A 27-kilometre hike for likes
Social media has drawn thousands of people to a remote part of Norway for a beautiful vista, including Martin Bauman, who reveals whether the arduous hike was worth the Instagram love
I can see my breath. Dear God, I can see my breath. I lay curled in the fetal position, extremities drawn inward like a tortoise retreating into its shell. Burrowed deep into my sleeping bag, I was wrapped in every layer I had, fleece hoodie pulled tightly around my head. Tendrils of cold air crept through the tent, like glacial fingers sent from some vengeful Norse god. To my right, my girlfriend had metamorphosed into an actual sleeping bag, nothing but polyester visible in the dark of the night.
Beyond the confines of our drafty tent, another 20-odd brave souls had set up camp for the night, pocketing the soggy, moss-covered terrain with colourful splashes of nylon. Mere metres away, the mountain vanished into nothingness, the rock face plummeting into the abyss below.
We were fools, all of us. Lemmings on a cliff.
Perfectly reasonable people will do all kinds of stupid things for social-media adoration. The Duck Face. Planking. Neknominations. Selfie sticks and Snapchat glasses have been born out of our collective obsession with documenting and disseminating life's minutiae. Dear friends, I must confess: I am among those people. My latest lapse in judgment had led me to this place, more than 1,000 metres above sea level outside a small town in Norway.
The place looks like a screen saver come to life. Mountains – lush and green and topped with glacier snow – rise endlessly into the distance. Seven-hundred metres below, the still waters of the Ringedalsvatnet mirror the clouds above. Like a grand balcony above it all, a promontory juts out into the open air above the lake, like a tongue stuck out in mockery of its maker, daring explorers to peer over its edges.
This is Trolltunga – Norwegian for Troll Tongue – a place that reportedly draws more than 80,000 adventure-seekers a year. Less than a decade ago – and before the advent of Instagram, I might add – fewer than 800 made the trip in any given year. The place's popularity has skyrocketed hand-in-hand with our social-media use, becoming a veritable Hashtag Wonder of the World. Like any self-serious backpacker with an Instagram account, I was determined to see it for myself.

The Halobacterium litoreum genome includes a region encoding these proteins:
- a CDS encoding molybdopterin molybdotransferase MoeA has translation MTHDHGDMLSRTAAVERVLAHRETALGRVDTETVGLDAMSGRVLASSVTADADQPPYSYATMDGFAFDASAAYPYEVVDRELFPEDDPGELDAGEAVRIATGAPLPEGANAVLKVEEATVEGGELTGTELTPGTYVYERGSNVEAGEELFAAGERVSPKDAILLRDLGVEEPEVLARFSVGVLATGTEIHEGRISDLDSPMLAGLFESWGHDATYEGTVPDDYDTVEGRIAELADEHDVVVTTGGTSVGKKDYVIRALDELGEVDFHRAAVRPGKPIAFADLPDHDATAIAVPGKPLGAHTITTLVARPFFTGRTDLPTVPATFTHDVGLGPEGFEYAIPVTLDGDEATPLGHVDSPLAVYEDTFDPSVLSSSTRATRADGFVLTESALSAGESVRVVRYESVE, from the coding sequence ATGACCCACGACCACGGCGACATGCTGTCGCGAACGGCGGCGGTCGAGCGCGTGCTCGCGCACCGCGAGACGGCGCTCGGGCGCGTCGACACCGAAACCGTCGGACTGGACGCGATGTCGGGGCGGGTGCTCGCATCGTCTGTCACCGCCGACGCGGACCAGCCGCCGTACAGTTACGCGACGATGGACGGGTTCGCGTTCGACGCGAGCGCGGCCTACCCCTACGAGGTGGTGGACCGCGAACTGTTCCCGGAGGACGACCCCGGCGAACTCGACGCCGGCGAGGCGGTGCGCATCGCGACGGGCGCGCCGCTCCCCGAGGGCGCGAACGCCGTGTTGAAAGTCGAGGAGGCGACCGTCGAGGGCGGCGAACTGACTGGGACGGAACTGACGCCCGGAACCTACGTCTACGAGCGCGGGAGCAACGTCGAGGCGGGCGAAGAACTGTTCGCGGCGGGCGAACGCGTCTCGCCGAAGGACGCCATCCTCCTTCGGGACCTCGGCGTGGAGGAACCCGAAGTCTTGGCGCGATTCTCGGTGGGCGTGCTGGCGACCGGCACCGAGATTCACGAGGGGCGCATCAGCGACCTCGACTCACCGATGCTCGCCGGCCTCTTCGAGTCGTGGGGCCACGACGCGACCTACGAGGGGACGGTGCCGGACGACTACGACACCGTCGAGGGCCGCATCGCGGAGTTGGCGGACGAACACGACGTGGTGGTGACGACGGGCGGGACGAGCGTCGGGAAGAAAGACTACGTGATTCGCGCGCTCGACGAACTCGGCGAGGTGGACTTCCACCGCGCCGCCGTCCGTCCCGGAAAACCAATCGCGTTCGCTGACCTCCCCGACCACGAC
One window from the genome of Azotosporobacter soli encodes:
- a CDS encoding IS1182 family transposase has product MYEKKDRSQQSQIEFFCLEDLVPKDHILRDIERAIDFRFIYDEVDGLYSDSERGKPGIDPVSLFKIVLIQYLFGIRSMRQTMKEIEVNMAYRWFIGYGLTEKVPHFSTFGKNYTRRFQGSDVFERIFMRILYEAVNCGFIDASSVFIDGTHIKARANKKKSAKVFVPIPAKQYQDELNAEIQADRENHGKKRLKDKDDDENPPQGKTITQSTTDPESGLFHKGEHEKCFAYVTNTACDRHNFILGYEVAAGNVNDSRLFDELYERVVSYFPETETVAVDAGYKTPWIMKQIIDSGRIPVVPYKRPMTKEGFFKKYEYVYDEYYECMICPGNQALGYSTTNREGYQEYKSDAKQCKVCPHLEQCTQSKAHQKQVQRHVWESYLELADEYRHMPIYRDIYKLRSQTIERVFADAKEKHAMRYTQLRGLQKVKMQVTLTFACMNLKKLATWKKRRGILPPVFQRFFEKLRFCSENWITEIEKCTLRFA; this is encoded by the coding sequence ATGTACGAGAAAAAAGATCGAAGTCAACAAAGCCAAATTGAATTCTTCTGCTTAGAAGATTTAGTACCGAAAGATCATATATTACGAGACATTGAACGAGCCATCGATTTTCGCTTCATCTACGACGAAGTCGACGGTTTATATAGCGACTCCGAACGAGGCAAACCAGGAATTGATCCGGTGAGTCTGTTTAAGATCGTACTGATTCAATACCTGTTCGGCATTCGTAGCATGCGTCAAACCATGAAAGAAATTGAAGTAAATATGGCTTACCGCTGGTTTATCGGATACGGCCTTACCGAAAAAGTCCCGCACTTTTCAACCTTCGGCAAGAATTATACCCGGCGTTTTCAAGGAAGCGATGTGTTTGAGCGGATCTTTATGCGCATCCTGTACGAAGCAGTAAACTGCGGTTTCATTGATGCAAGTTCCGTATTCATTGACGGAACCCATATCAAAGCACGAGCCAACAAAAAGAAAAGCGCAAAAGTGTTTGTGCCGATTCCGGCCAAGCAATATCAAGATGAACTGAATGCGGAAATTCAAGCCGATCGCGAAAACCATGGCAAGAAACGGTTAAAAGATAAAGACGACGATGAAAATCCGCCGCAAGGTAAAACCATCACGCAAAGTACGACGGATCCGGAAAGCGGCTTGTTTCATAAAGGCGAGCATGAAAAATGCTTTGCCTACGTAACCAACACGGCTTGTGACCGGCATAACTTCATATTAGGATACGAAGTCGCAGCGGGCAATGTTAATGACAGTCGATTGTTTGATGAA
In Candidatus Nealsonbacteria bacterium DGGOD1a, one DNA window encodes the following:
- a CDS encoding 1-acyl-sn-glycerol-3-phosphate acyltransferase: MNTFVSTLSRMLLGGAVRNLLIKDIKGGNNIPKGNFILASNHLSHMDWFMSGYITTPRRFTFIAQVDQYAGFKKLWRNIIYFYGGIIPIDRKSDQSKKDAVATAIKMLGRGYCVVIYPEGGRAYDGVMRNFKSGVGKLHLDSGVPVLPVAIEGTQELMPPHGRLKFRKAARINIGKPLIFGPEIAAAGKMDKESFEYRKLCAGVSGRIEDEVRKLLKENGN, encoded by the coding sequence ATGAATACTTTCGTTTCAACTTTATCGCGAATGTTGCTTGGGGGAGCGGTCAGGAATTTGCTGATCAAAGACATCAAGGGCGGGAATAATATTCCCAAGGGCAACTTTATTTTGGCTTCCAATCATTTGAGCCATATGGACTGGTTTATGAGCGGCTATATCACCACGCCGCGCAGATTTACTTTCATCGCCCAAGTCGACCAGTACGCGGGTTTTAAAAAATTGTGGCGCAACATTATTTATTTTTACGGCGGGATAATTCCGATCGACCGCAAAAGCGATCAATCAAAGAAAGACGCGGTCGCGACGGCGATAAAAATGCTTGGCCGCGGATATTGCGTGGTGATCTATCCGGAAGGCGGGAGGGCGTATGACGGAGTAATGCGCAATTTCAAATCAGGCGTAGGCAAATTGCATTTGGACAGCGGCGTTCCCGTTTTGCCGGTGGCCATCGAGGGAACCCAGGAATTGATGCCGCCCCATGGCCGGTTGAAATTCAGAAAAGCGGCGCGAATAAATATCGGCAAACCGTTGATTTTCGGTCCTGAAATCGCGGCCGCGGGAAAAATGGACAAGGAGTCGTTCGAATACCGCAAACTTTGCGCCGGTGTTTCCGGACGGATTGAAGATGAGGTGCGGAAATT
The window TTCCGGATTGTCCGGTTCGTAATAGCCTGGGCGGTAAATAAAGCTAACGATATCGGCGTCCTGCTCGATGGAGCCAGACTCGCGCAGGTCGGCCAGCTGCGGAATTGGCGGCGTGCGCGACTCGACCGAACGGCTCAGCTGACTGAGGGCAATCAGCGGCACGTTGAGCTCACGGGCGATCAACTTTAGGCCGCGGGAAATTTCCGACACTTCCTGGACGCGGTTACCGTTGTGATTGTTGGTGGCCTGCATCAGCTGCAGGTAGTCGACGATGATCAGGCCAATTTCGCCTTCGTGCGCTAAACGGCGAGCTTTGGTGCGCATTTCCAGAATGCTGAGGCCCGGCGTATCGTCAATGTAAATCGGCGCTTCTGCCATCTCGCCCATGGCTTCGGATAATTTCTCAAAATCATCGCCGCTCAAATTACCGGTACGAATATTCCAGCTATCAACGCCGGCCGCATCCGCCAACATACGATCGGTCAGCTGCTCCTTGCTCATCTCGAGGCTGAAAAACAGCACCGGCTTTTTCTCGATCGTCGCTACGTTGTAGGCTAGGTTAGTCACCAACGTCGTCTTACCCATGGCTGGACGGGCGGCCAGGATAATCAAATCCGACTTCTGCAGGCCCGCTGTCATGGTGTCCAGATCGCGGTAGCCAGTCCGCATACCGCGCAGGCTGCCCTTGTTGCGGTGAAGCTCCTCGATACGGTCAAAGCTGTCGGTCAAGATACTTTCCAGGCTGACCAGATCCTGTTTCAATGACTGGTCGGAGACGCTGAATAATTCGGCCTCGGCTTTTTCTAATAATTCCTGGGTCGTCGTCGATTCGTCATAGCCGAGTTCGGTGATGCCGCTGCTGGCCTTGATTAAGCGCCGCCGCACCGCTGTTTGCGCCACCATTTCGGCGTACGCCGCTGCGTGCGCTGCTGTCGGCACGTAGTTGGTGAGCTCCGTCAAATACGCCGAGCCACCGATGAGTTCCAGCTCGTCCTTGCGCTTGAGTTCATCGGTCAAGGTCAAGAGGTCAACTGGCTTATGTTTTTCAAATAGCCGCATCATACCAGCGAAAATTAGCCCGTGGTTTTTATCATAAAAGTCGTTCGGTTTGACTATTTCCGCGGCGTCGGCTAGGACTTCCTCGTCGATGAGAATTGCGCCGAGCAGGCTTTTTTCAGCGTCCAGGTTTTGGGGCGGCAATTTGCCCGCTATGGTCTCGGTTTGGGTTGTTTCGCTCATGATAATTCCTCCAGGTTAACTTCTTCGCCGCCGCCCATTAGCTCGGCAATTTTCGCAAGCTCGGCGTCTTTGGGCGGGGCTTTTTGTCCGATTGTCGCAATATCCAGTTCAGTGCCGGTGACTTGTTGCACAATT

Full credit to any tourist who makes it to Trolltunga: It's not easy. There are no tour buses you can take to the top, with cheery guides prattling on about legends of Norway's trolls; no gondolas offering breathtaking panoramas as you sip from a latte bought at the café and gift shop below. The way there is as it always has been: 27 kilometres round trip by foot.
My quixotic quest was to hike to the top of Trolltunga, camping gear on our backs, and spend the night at the summit, taking in both sunset and sunrise when all the day-trippers had long since returned to their shuttle buses and plush hotels. We had rerouted our entire week-long trip in Norway to make sure the Trolltunga hike lined up with the best possible weather in the forecast, and all week, the momentum had been building to this moment. It was going to be glorious.